Taken together, the Th1/2 phenotype could be quantitatively modulated towards the Th1 or Th2 directions. In this respect, the hybrid cells showed a similar degree of plasticity as their classic Th2 counterparts, which can also acquire additional Th1 cell properties upon LCMV infection [12],[22]. However, the hybrid character as such prevailed even upon vigorous reprogramming attempts, indicating an intriguing stability of a promiscuous differentiation state. This finding is surprising because observations in the stem cell field would suggest such a differentiation state to be only metastable [60],[61]. Thus, with regard to both stability and plasticity, hybrid Th1/2 cells behaved like classic Th cell lineages, indicating that both opposing Th1 and Th2 differentiation programs had been firmly established in naive precursors upon their integration of adverse differentiation signals.

Balance of Opposing Differentiation Programs in Hybrid Th1/2 Cells Translates into Attenuated Immunopathology

To dissect the functional relevance of hybrid Th1/2 cells, we studied both type-1 and type-2 inflammations. As a model of type-1 inflammation, we adoptively transferred in vitro–generated, LCMV-specific Th cells and subjected the recipient mice to a local LCMV infection in the footpad [62]. Th1 cells induced a strong delayed-type hypersensitivity (DTH) response. However, footpad swelling in hybrid Th1/2 cell recipients was significantly reduced and only slightly more severe than in mice that had received Th2 cells (Figure 7A). Hybrid Th1/2 cells expressed intermediate levels of CXCR3 (Figure 7B), which is involved in guiding Th cell migration to the inflamed foot [62]. Although the frequencies of transferred cells before infection were comparable between groups (Figure 7C), milder inflammation was accompanied by reduced T cell influx into the feet (Figure 7D). Moreover, in challenged feet of hybrid Th1/2 cell recipients, we detected lower frequencies of IFN-γ producers compared with Th1 cell recipients (Figure 7E).

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Figure 7. Balance of opposing differentiation programs in hybrid Th1/2 cells translates into attenuated immunopathology.

FACS-sorted naive LCMV-TCRtg CD4+Thy1.1+ T cells were cultured for 5 d with APCs and GP64–80 peptide to generate Th1, Th2, or hybrid Th1/2 cells. (A–E) 5×106 cells were transferred into WT mice, followed by subcutaneous LCMV infection in one footpad and sham infection with medium of the other. (A) Footpad swelling was measured in a kinetic fashion as the difference in thickness between the infected and the sham-treated foot (n = 10–12 mice/group). Pooled data + SD from two independent experiments are shown. (B) CXCR3 expression was determined before transfer. Representative histogram and geometric means ± SD from four independent experiments are depicted. (C) Frequencies of Thy1.1+ donor cells in blood one day before viral infection are shown (n = 10–12 mice/group). (D) Absolute number of CD4+Thy1.1+ cells in challenged feet during the effector phase is depicted (n = 5–7 mice/group). (E) IFN-γ expression by CD4+Thy1.1+ cells isolated from challenged feet was determined upon PMA/ionomycin restimulation during the effector phase on d 5 after infection. Mean frequencies ± SD (n = 3–5 mice/group) are indicated. Data are pooled from (C, D) or representative of (E) two independent experiments. (F–K) 1.5×106 cells were transferred into WT mice. Mice were challenged intranasally with 10 µg GP64–80 in PBS on 4 consecutive days and analyzed 2 days later. (F) Histological analyses of the lungs. Eosinophils are stained with Sirius Red, and examples are indicated by arrows (scale bar, 20 µm; upper row). Mucus-producing goblet cells in the bronchial epithelium are identified by PAS staining, and examples are indicated by arrowheads (scale bar, 100 µm; lower row, n = 4–5 mice/group). (G) Frequency of Siglec-F+CD11clo eosinophils in the lungs of challenged mice was analyzed by FACS (n = 9–10 mice/group). (H) Quantification of PAS+/100 epithelial cells by histology is shown (n = 4–5 mice/group). (I) Absolute numbers of CD4+Thy1.1+ from the lungs were measured by FACS (n = 9–10 mice/group). (J) Frequencies of cytokine+ cells upon restimulation with PMA/ionomycin are depicted (n = 9–10 mice/group). (K) Geometric mean indices of GATA-3 expression by CD4+Thy1.1+ cells without restimulation are shown (n = 4–5 mice/group). Data are representative of (F, K) or pooled from (G–J) two independent experiments.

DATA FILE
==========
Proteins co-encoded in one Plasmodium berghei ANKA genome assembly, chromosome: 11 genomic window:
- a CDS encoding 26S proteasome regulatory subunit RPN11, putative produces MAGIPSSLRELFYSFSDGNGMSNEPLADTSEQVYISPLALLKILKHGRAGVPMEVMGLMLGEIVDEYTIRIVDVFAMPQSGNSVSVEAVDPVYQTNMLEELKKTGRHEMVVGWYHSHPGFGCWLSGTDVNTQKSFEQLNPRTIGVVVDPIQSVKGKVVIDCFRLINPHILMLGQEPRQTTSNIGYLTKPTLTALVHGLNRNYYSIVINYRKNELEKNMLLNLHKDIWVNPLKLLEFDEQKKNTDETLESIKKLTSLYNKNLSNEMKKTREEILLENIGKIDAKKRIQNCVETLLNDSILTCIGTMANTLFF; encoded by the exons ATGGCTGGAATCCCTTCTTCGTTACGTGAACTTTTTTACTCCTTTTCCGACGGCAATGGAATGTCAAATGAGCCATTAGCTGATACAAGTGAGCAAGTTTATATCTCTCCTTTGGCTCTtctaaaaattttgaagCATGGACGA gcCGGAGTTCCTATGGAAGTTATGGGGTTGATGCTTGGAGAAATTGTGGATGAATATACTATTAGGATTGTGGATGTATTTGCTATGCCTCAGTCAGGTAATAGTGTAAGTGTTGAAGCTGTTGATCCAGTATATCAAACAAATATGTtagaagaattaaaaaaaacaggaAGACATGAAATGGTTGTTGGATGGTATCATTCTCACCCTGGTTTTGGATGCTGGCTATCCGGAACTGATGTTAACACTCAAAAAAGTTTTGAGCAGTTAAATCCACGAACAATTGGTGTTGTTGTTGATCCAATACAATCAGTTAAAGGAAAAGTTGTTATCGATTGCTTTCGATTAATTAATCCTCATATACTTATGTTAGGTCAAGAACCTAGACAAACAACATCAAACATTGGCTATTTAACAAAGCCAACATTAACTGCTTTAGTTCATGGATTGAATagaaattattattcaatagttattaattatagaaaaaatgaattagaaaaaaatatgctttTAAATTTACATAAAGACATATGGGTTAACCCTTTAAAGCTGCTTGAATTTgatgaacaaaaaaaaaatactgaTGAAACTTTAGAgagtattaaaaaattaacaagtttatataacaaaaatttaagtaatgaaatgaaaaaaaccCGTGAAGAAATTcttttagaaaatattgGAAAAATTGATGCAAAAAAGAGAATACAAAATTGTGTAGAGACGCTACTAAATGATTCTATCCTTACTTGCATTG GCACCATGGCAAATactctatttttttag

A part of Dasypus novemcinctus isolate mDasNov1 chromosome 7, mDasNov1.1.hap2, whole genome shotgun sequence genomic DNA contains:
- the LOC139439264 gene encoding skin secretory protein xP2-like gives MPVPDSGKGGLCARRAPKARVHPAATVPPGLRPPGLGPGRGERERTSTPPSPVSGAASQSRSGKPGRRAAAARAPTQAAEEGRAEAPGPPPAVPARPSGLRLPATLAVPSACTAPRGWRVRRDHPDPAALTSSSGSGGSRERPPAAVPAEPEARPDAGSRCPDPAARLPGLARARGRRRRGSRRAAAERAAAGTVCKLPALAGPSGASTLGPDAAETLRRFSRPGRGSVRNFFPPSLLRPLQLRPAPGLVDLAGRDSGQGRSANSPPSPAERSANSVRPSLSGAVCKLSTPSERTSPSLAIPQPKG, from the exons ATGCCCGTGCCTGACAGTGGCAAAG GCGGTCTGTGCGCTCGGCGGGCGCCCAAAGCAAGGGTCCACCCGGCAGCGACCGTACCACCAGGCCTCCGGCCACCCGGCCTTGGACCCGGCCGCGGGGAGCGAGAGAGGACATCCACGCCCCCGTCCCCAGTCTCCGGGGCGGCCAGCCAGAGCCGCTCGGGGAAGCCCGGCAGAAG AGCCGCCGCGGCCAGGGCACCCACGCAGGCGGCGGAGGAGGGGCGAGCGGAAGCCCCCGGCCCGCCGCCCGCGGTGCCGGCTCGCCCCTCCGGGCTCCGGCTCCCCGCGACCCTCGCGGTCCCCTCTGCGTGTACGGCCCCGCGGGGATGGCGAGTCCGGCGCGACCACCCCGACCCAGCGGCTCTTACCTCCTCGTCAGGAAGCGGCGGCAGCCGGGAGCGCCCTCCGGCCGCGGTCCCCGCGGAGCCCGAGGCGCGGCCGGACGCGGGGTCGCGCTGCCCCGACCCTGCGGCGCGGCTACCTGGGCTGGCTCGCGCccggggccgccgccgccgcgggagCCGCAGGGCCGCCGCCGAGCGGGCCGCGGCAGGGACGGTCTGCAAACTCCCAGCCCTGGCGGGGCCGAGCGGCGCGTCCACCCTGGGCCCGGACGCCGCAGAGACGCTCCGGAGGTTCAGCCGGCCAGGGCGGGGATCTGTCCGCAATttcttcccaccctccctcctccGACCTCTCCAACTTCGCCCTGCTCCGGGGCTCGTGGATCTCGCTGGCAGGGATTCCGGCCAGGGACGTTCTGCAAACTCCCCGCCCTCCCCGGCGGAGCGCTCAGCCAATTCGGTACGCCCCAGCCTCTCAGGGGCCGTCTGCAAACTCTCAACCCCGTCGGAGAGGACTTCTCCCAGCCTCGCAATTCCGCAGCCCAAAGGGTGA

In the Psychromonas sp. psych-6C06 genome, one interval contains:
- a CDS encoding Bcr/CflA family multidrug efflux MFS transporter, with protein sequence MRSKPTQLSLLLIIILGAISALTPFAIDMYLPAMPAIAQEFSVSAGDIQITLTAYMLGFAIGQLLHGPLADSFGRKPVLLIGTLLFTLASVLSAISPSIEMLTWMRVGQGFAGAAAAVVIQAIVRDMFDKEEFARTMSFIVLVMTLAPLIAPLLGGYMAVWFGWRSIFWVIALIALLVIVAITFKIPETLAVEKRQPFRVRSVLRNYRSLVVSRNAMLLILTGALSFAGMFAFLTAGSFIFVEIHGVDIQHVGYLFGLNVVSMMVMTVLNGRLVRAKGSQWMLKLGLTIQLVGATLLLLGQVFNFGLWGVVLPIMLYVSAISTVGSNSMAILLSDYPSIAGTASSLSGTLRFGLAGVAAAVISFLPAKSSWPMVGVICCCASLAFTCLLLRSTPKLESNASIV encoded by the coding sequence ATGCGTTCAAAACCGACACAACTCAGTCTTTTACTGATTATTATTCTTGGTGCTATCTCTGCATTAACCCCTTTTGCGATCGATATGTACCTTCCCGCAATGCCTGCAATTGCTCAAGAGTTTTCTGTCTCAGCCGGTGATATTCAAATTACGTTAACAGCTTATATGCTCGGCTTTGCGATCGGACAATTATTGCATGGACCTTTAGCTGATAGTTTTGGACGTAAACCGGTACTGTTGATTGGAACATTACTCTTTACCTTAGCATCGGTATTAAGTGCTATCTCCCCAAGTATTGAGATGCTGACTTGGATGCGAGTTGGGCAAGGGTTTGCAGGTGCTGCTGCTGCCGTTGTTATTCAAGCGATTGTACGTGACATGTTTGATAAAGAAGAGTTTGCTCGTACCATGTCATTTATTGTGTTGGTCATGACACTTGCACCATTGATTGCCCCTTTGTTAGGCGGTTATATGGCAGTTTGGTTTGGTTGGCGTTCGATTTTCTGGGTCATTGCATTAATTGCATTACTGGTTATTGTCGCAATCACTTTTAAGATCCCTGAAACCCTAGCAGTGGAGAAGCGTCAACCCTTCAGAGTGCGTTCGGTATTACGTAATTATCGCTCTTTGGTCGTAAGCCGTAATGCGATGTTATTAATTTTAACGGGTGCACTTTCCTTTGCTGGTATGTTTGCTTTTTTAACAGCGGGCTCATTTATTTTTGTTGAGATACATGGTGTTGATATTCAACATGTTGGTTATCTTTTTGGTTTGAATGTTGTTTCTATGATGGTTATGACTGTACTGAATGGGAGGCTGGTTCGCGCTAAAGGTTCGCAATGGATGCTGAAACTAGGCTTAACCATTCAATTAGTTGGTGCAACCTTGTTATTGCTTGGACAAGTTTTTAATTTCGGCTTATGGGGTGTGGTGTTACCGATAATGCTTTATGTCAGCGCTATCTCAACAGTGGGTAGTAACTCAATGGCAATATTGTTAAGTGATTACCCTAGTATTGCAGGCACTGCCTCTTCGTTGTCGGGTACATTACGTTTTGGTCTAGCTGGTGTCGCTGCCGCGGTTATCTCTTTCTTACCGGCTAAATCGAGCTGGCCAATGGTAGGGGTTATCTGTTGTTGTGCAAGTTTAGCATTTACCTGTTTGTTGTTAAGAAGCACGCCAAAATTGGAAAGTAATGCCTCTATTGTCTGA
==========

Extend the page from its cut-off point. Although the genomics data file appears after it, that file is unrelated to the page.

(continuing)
doi:10.1371/journal.pbio.1001633.g007

To assess the type-2 inflammatory potential, we transferred hybrid Th1/2 cells and used a model of allergic airway inflammation by intranasal peptide challenge [63]. (Note that H. polygyrus infection is not suitable as a model here, because it is not accompanied by considerable immunopathology.) Hybrid Th1/2 cells mediated significantly less eosinophil accumulation in the lung than Th2 cells (Figure 7F and G). Moreover, we detected a pronounced reduction in mucus-producing goblet cells compared with Th2 cell recipients (Figure 7F and H). The numbers of transferred cells were similar in lungs of Th2 and hybrid Th1/2 cell recipients (Figure 7I). Milder type-2 inflammation was rather associated with reduced IL-4, IL-13, and IL-5 production (Figure 7J) and lower GATA-3 expression (Figure 7K) by the hybrid Th1/2 cells compared with the Th2 cell compartment.

In summary, combined Th1 and Th2 effector functions were exerted by hybrid Th1/2 cells at an intermediate level. Hence, they supported immune responses characteristic of either lineage, however these responses were attenuated in strength and resulted in milder immunopathology.

Discussion